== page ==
Entrepreneur Ramona Nicholas: Why I wish I could turn back the clock and enjoy maternity leave 6 years ago

Entrepreneur Ramona Nicholas: Why I wish I could turn back the clock and enjoy maternity leave

Ramona is a mum to five-year-old Alex, a self-made entrepreneur and joint Managing Director of the Cara Pharmacy Group. You might recognise this busy lady from her appearances as a Dragon on Dragons’ Den and the hit RTÉ series The Secret Millionaire. She joins HerFamily.ie to write a regular, honest column on the challenges of juggling it all.

There I sat with my four-day-old son balanced on my left arm in our Head Office, signing a cheque for a supplier with my right hand. A moment I remember so clearly. My husband (and co-director) could have done the signing, but I insisted. The actions of a sane mother? I'll leave that for you to answer.

When we decided, four years into our marriage and nine years in business, that it was time to take the leap into parenthood, (literally as we made our way down the aisle) nine months later I was pregnant, and 39 weeks later, I was handed our son.

In preparation for parenthood, I was adamant NOTHING was going to change in my life. I was still going to be the ambitious career woman I always was. We would still have our usual Friday night meals out. I wouldn’t be taking much of a maternity leave, and I would slip back into things immediately. Just because I was the person who had carried our son for nine months, didn't mean I couldn't return to work just as my husband planned to after our son was born.

What I know now is that I was trying to prove a point... and a pretty silly one at that. My issue was that just because I was a mother, why shouldn't I continue to work hard at our business just like my husband and father to our child could. What was the big deal?

I delivered our son into the world on a Sunday evening and when I returned home after what can only be described as a rocky couple of days, trying to breast feed, failing miserably and whatnot…. out came the laptop and I started to reply to emails as if nothing had happened. Clearly the epidural was still in my system. It all seemed wonderful.


Two weeks later I put on my work suit and went into the boardroom to interview candidates for a position within the company. I remember getting odd looks from men and comments were made to my husband about my early return to work, but I didn’t give a hoot. What did they know? I had a point to prove.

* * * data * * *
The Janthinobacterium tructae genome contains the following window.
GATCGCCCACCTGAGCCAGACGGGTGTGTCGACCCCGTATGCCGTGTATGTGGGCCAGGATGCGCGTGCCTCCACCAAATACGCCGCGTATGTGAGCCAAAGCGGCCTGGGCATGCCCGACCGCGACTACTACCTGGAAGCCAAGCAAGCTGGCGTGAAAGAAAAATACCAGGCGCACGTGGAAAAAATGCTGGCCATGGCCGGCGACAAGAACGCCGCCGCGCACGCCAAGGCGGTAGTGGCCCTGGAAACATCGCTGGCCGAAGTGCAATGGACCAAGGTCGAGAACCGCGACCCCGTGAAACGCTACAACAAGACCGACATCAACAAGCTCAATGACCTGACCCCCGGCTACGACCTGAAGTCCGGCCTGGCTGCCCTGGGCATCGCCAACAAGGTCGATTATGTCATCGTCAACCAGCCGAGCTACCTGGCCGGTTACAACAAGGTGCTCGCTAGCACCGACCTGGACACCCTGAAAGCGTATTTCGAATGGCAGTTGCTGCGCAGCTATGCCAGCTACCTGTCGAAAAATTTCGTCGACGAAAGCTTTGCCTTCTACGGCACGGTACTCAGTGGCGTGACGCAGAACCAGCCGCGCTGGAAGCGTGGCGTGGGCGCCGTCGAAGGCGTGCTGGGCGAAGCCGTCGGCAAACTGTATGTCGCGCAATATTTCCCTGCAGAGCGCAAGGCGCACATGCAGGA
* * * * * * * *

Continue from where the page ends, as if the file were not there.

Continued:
Meanwhile, I had a child who was screaming fifteen hours a day since he was ten days old. Colic, I thought… how wrong was I. My child was suffering from a severe kidney infection from birth, which I did not pick up on until he was four months old after being told by my mother that something was seriously wrong. I was too busy proving a point.

To say I have regrets from this period of time in my life is an understatement and the guilt of attempting to prove that point haunted me for a long time.

No one can turn back the clock, but if I had a point to prove now, it would be this: why do we expect ourselves to be Wonder Woman? Nine months of physical, hormonal and emotional change, labour and the aftermath of that, the changes that a new baby brings to your home, never mind your sleep pattern and the never ending stream of visitors (all with good intentions!) calling and never having a full dinner again for two years... the word ‘holiday’ hardly comes to mind!

I look back on the journey that our son has been on over his five-and-a-half years and it's gone by in a flash. I don’t want the next five to go the same way. That time will never come around again. Even though I had a baby that was unwell, (and being entirely honest, work was the easy option) I completely regret my frame of mind at the time. I wish I had worked out a proper balance, where I could have been with what I am most grateful for in my life, while still maintaining my confidence and work ethic. And most importantly, giving myself the break I deserved with my son.